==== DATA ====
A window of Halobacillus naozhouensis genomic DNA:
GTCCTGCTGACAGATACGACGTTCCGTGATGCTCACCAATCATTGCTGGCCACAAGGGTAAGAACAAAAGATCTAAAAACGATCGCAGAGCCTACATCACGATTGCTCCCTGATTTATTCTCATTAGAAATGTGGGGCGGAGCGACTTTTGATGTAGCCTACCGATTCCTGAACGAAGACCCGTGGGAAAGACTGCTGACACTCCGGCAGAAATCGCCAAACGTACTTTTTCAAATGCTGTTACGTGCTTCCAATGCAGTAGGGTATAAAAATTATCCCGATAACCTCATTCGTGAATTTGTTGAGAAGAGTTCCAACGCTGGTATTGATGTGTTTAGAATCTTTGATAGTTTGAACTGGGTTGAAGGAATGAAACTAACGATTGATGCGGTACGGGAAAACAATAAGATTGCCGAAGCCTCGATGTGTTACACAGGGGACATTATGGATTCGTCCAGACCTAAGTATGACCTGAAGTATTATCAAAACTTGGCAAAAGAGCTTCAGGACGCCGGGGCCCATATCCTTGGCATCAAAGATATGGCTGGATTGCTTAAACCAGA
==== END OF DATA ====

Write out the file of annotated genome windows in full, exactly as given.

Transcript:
A window of Halobacillus naozhouensis genomic DNA:
GTCCTGCTGACAGATACGACGTTCCGTGATGCTCACCAATCATTGCTGGCCACAAGGGTAAGAACAAAAGATCTAAAAACGATCGCAGAGCCTACATCACGATTGCTCCCTGATTTATTCTCATTAGAAATGTGGGGCGGAGCGACTTTTGATGTAGCCTACCGATTCCTGAACGAAGACCCGTGGGAAAGACTGCTGACACTCCGGCAGAAATCGCCAAACGTACTTTTTCAAATGCTGTTACGTGCTTCCAATGCAGTAGGGTATAAAAATTATCCCGATAACCTCATTCGTGAATTTGTTGAGAAGAGTTCCAACGCTGGTATTGATGTGTTTAGAATCTTTGATAGTTTGAACTGGGTTGAAGGAATGAAACTAACGATTGATGCGGTACGGGAAAACAATAAGATTGCCGAAGCCTCGATGTGTTACACAGGGGACATTATGGATTCGTCCAGACCTAAGTATGACCTGAAGTATTATCAAAACTTGGCAAAAGAGCTTCAGGACGCCGGGGCCCATATCCTTGGCATCAAAGATATGGCTGGATTGCTTAAACCAGA